I was in my early 20s when I first heard the term mental health day. I think I called a friend who was supposed to be at work, and she said she was taking a “Mental Health Day.” I kind of laughed, and I asked her what on earth that was. I’m sure I thought it was a made-up day to get out of doing some work. In some ways, I suppose it was, but that doesn’t mean it wasn’t valid. Since then, I have found myself taking a few of them. You see this friend unknowingly taught me that it was okay to take a break when I need one. When work is overwhelming, when relationships are struggling, and when I said too many yeses when I should have said no is taking a toll on me, I take a break; a Mental Health Day.


 

My girl is still young but not too far in the future she will find herself in the daily grind of school, navigating relationships with peers and teachers, and likely commitments to extracurricular activities. And while I will do my best to make sure she is not overloaded with doing all the things before she is mentally ready to tackle them there will come a day when life just seems too much, and she needs a break.

What adults forget or don’t even realize is that kids are dealing with pint-sized versions of adult challenges. They are dealing with the pressures of school all while navigating friendships and extra commitments. But to them, they are massive, and they have not yet learned the coping skills to deal with them.

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Signs that your child may need a mental health day.

Because kids don’t have the language to adequately express how they are feeling or that they need a break, it will be up to you to look for signs.

A loss of appetite could be the first sign they are struggling. It’s totally normal for kids to go through spurts of eating everything in sight and barely grazing. What you want to look for is a pattern of not eating. Is their lunch box coming home almost full? Have they skipped breakfast several days in a row? Be on the lookout and trust your instincts.

Dramatic behavior changes are different from being just a little moody. If your usually even-tempered child suddenly turns into a hot mess of emotions, this might be a sign that they need a break. Alternatively, if your typically outgoing vibrant kiddo becomes reclusive and unwilling to socialize with their friends, this could be a huge red flag.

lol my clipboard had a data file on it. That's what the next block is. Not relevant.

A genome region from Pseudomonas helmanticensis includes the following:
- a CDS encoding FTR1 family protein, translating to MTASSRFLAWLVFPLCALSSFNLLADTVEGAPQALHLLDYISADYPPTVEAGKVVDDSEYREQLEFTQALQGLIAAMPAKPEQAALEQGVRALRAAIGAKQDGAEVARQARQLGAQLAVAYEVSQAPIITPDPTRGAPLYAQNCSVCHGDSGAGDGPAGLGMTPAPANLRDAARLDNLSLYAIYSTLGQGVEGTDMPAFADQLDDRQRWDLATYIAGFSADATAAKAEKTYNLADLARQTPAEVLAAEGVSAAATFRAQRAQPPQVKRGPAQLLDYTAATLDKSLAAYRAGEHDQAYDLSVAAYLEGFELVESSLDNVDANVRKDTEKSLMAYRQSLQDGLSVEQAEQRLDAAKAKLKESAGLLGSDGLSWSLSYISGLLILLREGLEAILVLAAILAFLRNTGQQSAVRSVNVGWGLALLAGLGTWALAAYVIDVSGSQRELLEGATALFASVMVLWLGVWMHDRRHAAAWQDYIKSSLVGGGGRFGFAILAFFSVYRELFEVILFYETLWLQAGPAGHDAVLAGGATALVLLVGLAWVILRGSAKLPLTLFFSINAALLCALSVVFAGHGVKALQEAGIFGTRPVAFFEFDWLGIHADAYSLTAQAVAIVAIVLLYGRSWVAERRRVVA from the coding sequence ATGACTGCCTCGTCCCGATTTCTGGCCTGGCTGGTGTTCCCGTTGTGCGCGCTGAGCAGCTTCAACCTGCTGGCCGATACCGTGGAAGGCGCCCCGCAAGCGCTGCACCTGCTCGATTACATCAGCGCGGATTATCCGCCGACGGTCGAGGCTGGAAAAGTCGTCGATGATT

So Should You Allow a Mental Healthy Day for Kids?
I see the question posted in mom groups all the time, “Should I allow my kid to take a mental health day from school?” As a mom and a teacher, I absolutely without a doubt think you should allow your kiddo to take a mental health day from school. Whether they come to you or you start spotting the signs give them a break. I can promise you that there is almost nothing at school more important than taking a much-needed break. Be careful with these days, though. You will want to make sure your child isn’t taking advantage of them or requesting too many. If they start wanting more and more days away from school, this could be a sign that they need a little more than just a day off.

Don’t waste the day on the couch.

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While staying in your jammies and binging on the couch might sound like a good idea; it does little to nothing to change their mood. If you do allow your kiddo to take a day off get out in the world and explore it together. Go ahead and sleep in, take your time getting ready, but then get out of the house and do something. This could be a trip to a nearby city, a walk in the park, or maybe a little retail therapy. Not only will this help lift their spirits, but it will also give you some one-on-one time with your kiddo. Who knows, maybe they will open and tell you what is going on if there is anything.

So to the mamas out there wondering if it is okay to let their child take a day off here and there; the answer is YES. A thousand times YES!

What are your thoughts on mental health days for kids? What would you do with your kiddo on a mental health day? Let us know in the comments.

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For more information on children’s mental health click here.